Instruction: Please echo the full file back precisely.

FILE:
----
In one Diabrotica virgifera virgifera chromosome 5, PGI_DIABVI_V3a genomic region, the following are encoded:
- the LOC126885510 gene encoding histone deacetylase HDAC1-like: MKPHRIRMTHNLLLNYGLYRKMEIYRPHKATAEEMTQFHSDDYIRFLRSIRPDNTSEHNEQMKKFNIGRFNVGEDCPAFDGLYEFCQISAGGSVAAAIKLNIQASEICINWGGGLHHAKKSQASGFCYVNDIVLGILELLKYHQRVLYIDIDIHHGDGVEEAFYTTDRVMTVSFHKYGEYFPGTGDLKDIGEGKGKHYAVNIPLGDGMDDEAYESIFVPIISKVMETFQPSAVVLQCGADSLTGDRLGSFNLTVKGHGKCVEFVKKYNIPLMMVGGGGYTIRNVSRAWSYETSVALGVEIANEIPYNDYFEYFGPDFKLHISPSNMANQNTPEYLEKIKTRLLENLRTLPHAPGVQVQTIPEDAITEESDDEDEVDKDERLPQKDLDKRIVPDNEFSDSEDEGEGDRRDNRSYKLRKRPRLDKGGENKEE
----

In one Diabrotica virgifera virgifera chromosome 5, PGI_DIABVI_V3a genomic region, the following are encoded:
- the LOC126885510 gene encoding histone deacetylase HDAC1-like: MKPHRIRMTHNLLLNYGLYRKMEIYRPHKATAEEMTQFHSDDYIRFLRSIRPDNTSEHNEQMKKFNIGRFNVGEDCPAFDGLYEFCQISAGGSVAAAIKLNIQASEICINWGGGLHHAKKSQASGFCYVNDIVLGILELLKYHQRVLYIDIDIHHGDGVEEAFYTTDRVMTVSFHKYGEYFPGTGDLKDIGEGKGKHYAVNIPLGDGMDDEAYESIFVPIISKVMETFQPSAVVLQCGADSLTGDRLGSFNLTVKGHGKCVEFVKKYNIPLMMVGGGGYTIRNVSRAWSYETSVALGVEIANEIPYNDYFEYFGPDFKLHISPSNMANQNTPEYLEKIKTRLLENLRTLPHAPGVQVQTIPEDAITEESDDEDEVDKDERLPQKDLDKRIVPDNEFSDSEDEGEGDRRDNRSYKLRKRPRLDKGGENKEE